As usual of our politics, the blame game is flying around, and it always feels like we are in an election period.
It is an open secret that our politics does not embody what politics ought to be like. But this is a characteristic almost everywhere in the world.
Politics has never been politics, even in the developed world. The face of politics in Malawi keeps on changing its looks and this is because of the untamed terrain it operates on.
Professor Blessings Chinsinga drew the wrath of some people when he said at the Public Affairs Committee meeting inclusive meeting weeks ago when he said that Malawi has had ‘Accidental presidents’. Most people, including me, have not heard from him an explanation on what he meant by this phrase. But let me borrow it and say that Malawi’s politics parties have ‘Accidental Coalitions’. By this I mean that almost all of the coalitions of parties we have had were done out of nothing but on an occasion which came about as an accident.
First on the changed face of our political scene: During the May 2014 general elections, the race was among four parties, the United Democratic Front (UDF), the Malawi Congress Party (MCP), the People’s Party (PP) and the winning party, the Democratic Progressive Party (DPP). All of these were once ruling parties and it exposes one character of our political parties; only those that were once in power have the strength and the capacity to standout.
There is no chance for the new ones to the point that there is a suggestion that the non-active parties need to be deregistered. From the four-horse race two years ago, what do we have now? The four parties have gone into ‘coalitions’. The DPP is now with the UDF and the MCP is now with the PP. All these ‘coalitions’ are coming due to accidental circumstances and not agreement on ideologies.
The UDF leader, Mr. Atupele Muluzi, failed to explain the ‘coalition’ his party was seeking with the winning DPP soon after the May 2014 elections. Even some of its own Members of Parliament did not understand and approve of it, leading into one of them, Mr. Lucius Banda, choosing to stay in the opposition benches and not on the government side in the Parliament. The top leadership was also not in agreement. It led to an internal wrangle between the party leader and one of his deputies, Mr. Iqbar Omar, to the point that the latter was suspended from the party. Only a few henchmen like Mr. Kandi Padambo stuck to the decision of their leader and defended it whenever it came under scrutiny. But it is also hard to trust people like Mr. Kandi Padambo who failed to win parliamentary seats. The best thing they can do is to stick to the party as a way of strategizing themselves for the next election. They will be non-entities should they go against the party. There is no room for them in other parties since they carry no vote in the parliament.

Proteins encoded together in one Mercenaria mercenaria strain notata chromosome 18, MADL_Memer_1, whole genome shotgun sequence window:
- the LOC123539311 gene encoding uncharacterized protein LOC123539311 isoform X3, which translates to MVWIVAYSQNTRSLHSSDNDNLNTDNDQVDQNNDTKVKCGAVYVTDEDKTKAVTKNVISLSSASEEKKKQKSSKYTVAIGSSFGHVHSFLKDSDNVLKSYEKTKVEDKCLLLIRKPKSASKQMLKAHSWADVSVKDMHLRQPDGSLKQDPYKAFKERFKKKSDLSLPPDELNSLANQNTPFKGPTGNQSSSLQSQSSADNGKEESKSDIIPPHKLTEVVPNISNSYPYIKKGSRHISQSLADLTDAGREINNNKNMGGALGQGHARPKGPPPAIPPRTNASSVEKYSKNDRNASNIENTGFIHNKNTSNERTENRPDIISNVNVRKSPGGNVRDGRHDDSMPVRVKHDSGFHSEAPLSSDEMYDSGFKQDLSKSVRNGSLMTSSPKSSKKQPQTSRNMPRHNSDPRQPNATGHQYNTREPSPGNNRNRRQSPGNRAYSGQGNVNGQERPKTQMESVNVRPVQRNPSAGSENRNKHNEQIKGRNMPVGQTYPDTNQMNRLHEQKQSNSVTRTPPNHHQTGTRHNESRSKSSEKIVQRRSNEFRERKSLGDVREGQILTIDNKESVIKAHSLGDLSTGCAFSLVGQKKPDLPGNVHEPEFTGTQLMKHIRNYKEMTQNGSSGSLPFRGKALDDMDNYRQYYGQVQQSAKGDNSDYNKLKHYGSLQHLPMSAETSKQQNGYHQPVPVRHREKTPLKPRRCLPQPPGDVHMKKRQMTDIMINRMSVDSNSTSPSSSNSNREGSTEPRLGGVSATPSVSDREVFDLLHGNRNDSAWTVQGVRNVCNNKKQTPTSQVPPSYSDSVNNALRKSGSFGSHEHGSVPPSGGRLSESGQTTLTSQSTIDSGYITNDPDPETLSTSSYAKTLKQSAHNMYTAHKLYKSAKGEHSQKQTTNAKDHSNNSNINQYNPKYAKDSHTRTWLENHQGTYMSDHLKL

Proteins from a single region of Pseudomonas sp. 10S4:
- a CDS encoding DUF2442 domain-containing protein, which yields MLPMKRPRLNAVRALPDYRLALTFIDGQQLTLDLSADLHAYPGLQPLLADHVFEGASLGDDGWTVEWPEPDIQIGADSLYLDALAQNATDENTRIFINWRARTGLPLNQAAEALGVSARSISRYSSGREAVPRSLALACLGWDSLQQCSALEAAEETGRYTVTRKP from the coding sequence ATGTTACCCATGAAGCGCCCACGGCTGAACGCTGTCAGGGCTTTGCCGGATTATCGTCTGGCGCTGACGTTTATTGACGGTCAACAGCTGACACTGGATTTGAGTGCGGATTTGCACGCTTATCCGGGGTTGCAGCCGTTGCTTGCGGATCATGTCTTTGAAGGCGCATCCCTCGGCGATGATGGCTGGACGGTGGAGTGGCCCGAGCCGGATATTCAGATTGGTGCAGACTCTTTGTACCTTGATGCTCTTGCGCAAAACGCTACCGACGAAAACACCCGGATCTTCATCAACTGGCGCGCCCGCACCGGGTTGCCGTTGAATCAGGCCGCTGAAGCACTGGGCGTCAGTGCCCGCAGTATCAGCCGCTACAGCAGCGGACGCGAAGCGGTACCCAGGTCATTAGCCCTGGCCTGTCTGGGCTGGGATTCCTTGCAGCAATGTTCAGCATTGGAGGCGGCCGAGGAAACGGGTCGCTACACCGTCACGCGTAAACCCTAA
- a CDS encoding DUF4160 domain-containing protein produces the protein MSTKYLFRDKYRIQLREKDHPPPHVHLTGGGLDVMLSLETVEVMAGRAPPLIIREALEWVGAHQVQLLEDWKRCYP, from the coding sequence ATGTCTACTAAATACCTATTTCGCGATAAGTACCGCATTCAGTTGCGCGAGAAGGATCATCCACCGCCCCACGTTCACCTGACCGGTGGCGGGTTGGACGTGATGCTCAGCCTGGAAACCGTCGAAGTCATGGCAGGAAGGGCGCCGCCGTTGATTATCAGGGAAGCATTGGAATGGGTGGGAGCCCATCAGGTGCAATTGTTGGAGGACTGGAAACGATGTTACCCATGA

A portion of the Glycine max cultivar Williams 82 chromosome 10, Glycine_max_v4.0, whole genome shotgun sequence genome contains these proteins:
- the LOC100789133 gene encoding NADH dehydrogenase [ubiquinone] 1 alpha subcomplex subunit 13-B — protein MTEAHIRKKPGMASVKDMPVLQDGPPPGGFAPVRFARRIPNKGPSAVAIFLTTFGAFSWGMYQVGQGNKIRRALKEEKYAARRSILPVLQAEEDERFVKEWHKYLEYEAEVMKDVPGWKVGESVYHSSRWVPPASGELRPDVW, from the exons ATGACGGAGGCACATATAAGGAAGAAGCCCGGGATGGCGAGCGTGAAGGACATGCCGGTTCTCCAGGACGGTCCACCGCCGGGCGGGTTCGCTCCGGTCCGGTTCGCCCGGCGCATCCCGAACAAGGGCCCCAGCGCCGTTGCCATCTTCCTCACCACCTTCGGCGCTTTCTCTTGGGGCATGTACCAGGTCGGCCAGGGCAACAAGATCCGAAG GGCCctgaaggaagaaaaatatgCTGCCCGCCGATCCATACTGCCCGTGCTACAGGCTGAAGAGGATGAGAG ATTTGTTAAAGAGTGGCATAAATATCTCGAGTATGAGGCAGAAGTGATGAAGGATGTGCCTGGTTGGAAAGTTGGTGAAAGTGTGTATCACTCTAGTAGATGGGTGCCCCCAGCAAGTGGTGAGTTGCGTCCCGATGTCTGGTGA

Recently, PP and MCP held a joint political rally and it showed their unexplained intention to work together. But from an outside’s point of view, the DPP-led government is at its weakest point right now. There is no tangible leadership in it and it is failing to deliver.
President Peter Mutharika has faced challenges on his dream of reviving the Malawi economy. Seeing that gap, the two parties probably felt that uniting their forces towards the DPP will result into enough pressure to make the DPP notice their presence unlike acting as individuals.
But there is no value in their relationship. The two former ruling parties, despite commanding a good following, have people who are proven failures. It is a wonder as to what people like Mr. Uladi Mussa, Mr. Enock Chihana, Miss. Jessie Kabwila can offer to the nation.
Mr. Mussa is the most popular career politician in Malawi. Mr. Chihana is the result the Alliance for Democracy (AFORD) is breathing its last today. The once strong party is in tatters because of him. He sold it to PP. Miss. Kabwila, the MCP spokesperson, lacks integrity and has the reputation of speaking before thinking.
MCP, as a party, has failed to sell itself as a government in waiting. It is always on the reacting side. For PP, it presided over a massive plunder of public funds at the government’s offices in Lilongwe and some of its officials are being convicted and implicated in the on-going court cases.
This was one of the reasons it lost the May 2014 general elections. These are the kind of parties that are ganging up and clearly there is no value in them.
Just as it is with them, it is being hard to notice the value the UDF is bringing to a DPP-led government which is probably three years away from being voted out of office.
With no clear party agendas and what they stand for, the ‘coalitions’ being made will be of no value at all. They will be as a result of strategizing on numbers for the elections.
The biggest loser will be the quality of our politics. The evidence that the ‘coalitions’ are accidental will be seen as the 2019 general elections will be drawing close. They will all break up after carrying each other on a survival measure.
About the writer: Wonderful Mkhutche is an author, a political scientist and a manuscript developer and editor.